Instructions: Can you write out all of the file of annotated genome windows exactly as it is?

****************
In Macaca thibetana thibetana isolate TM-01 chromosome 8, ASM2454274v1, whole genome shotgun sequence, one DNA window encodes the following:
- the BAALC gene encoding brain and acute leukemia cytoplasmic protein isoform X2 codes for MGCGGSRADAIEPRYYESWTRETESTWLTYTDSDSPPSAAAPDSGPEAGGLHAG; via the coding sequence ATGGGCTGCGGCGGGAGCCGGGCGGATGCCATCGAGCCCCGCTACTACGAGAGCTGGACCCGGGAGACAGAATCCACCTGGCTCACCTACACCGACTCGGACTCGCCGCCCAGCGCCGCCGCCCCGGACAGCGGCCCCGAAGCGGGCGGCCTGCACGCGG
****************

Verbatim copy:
In Macaca thibetana thibetana isolate TM-01 chromosome 8, ASM2454274v1, whole genome shotgun sequence, one DNA window encodes the following:
- the BAALC gene encoding brain and acute leukemia cytoplasmic protein isoform X2 codes for MGCGGSRADAIEPRYYESWTRETESTWLTYTDSDSPPSAAAPDSGPEAGGLHAG; via the coding sequence ATGGGCTGCGGCGGGAGCCGGGCGGATGCCATCGAGCCCCGCTACTACGAGAGCTGGACCCGGGAGACAGAATCCACCTGGCTCACCTACACCGACTCGGACTCGCCGCCCAGCGCCGCCGCCCCGGACAGCGGCCCCGAAGCGGGCGGCCTGCACGCGG